Cathartic Chaos

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If you asked me ten years ago would I find myself at the age of twenty-five spending an entire day out in the “middle of nowhere”, listening to music that I played in my Sony Walkman CD player when I was thirteen, I probably would have scoffed “never in my wildest dreams.” Two weekends ago proved my teenage self wrong and reignited my love for pop-punk, post-hardcore, emo-revival music. Myself, as well as all the millennials that flocked together in the sweltering San Bernardino sun felt nothing less than nostalgic. I couldn’t even begin to tell you how many emotional riffs pierced through me throughout that day. From hearing “Anthem of Our Dying Day” to a live version of “On My Own” the feelings were real and the camaraderie amongst musicians and listeners were transcendent. In addition, credits to the stage designer because I think the turn-table style of stage where one band sets up in the back whilst another is playing (allowing for seamless transitions between bands) was absolutely flawless.
Before I even begin to explain the theatrical genius that is The Used, I must preface my Taste of Chaos experience with a rundown of bands that my angst y teenage self was eager to hear.
     Story of the Year: I mean, who DIDN’T sing Anthem of Our Dying Day and Until The Day I Die to the top of their lungs? The clarity in the lead singer’s voice as well as the prophetic screams sounded just like the album version. With joy plastered on each of the band member’s faces, you could tell they felt at home and that they were.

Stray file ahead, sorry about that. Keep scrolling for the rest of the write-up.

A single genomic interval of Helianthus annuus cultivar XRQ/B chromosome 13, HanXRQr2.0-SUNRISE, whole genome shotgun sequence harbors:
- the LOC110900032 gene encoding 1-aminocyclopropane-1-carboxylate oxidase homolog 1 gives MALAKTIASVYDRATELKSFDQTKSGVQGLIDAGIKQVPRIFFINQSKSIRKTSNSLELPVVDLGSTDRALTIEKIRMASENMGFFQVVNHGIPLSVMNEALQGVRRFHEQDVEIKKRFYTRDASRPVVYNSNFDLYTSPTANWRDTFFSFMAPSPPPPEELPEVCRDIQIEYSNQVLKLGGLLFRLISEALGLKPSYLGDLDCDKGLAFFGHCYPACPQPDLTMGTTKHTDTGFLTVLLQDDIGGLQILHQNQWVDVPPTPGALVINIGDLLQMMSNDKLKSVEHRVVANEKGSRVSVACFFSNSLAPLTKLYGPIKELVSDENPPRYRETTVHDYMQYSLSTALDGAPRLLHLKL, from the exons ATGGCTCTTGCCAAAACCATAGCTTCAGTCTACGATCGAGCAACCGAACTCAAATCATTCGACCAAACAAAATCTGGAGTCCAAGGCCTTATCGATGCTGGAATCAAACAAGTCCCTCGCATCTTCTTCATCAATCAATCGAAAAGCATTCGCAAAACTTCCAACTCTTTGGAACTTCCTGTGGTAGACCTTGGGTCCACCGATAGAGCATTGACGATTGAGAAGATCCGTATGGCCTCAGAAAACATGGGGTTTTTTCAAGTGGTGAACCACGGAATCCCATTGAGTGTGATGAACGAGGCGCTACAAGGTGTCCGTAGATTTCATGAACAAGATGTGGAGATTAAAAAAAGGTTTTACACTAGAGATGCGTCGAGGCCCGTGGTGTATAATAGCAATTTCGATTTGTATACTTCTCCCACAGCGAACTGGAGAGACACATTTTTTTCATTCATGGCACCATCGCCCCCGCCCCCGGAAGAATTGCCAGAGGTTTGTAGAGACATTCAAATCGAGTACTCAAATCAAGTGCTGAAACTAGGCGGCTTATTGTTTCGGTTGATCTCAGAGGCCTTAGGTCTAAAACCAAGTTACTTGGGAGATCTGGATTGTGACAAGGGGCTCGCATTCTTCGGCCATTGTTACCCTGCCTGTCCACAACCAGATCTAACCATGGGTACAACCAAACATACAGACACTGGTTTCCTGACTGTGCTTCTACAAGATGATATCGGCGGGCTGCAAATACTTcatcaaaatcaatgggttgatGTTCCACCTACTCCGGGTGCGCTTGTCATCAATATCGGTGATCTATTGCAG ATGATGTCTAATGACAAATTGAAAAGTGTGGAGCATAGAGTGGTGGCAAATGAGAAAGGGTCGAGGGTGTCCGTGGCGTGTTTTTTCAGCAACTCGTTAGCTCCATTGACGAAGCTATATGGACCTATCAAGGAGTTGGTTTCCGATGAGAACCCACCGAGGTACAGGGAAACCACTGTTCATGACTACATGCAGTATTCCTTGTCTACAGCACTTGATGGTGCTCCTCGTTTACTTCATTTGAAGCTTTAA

The All-American Rejects: Obviously, a crowd favorite here. I’ve never seen them live before and Tyson’s stage presence (making Ensure + vodka jokes) was quite entertaining.  They played basically every song that ever debuted on the radio 10 years ago and it took me back to San Diego summers spent eating s’mores, sitting on the side of the pavement whilst watching my cousins skateboard.
Dashboard Confessional: I was first introduced to Dashboard Confessional in seventh-grade from my English teacher, Ms. Biddle, during our daily journal writing session. I remember writing to my heart’s content to “Vindicated” and “Hands Down” and the super smooth serenading of Chris Carrabba was every middle-school girl’s crush at the time. Fast forward ten years, and never being able to see them live, this was the moment I absolutely lived for. When I heard the chords to “Stolen” I think I experienced some kind of instantaneous retrograde. I’ve always appreciated the complex lyrics that Dashboard creates, I mean, “hope dangles on a string, like slow spinning redemption” ?! Illustrative metaphors are my weakness and when you put them into catchy melodies, I can’t stray away. I was on all emotional levels feeling Chris Carrabba’s humble stage presence fill up the San Bernardino hillside that evening, and although I was probably a couple hundred feet away, I still felt like I was centerstage sorta speak.